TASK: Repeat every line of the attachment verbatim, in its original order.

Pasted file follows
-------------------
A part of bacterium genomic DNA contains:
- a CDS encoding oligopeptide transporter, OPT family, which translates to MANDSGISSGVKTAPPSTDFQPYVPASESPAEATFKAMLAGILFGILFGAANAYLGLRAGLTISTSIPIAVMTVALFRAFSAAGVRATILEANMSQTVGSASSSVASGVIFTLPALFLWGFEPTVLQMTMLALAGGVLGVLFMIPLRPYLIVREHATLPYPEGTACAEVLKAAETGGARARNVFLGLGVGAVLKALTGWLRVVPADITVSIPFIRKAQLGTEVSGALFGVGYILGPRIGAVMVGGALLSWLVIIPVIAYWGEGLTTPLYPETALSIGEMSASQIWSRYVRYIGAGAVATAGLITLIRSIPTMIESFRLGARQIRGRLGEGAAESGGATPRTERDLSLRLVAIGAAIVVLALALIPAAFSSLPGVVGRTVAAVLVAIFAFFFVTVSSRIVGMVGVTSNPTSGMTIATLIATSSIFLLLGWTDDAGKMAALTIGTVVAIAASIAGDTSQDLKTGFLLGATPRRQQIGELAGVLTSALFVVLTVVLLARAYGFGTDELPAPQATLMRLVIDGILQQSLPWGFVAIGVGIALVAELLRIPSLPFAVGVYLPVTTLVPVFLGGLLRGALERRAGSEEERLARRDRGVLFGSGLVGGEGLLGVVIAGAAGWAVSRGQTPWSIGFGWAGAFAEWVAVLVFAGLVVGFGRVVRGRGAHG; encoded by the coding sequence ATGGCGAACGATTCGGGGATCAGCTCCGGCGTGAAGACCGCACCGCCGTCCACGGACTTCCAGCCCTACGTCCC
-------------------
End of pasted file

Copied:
A part of bacterium genomic DNA contains:
- a CDS encoding oligopeptide transporter, OPT family, which translates to MANDSGISSGVKTAPPSTDFQPYVPASESPAEATFKAMLAGILFGILFGAANAYLGLRAGLTISTSIPIAVMTVALFRAFSAAGVRATILEANMSQTVGSASSSVASGVIFTLPALFLWGFEPTVLQMTMLALAGGVLGVLFMIPLRPYLIVREHATLPYPEGTACAEVLKAAETGGARARNVFLGLGVGAVLKALTGWLRVVPADITVSIPFIRKAQLGTEVSGALFGVGYILGPRIGAVMVGGALLSWLVIIPVIAYWGEGLTTPLYPETALSIGEMSASQIWSRYVRYIGAGAVATAGLITLIRSIPTMIESFRLGARQIRGRLGEGAAESGGATPRTERDLSLRLVAIGAAIVVLALALIPAAFSSLPGVVGRTVAAVLVAIFAFFFVTVSSRIVGMVGVTSNPTSGMTIATLIATSSIFLLLGWTDDAGKMAALTIGTVVAIAASIAGDTSQDLKTGFLLGATPRRQQIGELAGVLTSALFVVLTVVLLARAYGFGTDELPAPQATLMRLVIDGILQQSLPWGFVAIGVGIALVAELLRIPSLPFAVGVYLPVTTLVPVFLGGLLRGALERRAGSEEERLARRDRGVLFGSGLVGGEGLLGVVIAGAAGWAVSRGQTPWSIGFGWAGAFAEWVAVLVFAGLVVGFGRVVRGRGAHG; encoded by the coding sequence ATGGCGAACGATTCGGGGATCAGCTCCGGCGTGAAGACCGCACCGCCGTCCACGGACTTCCAGCCCTACGTCCC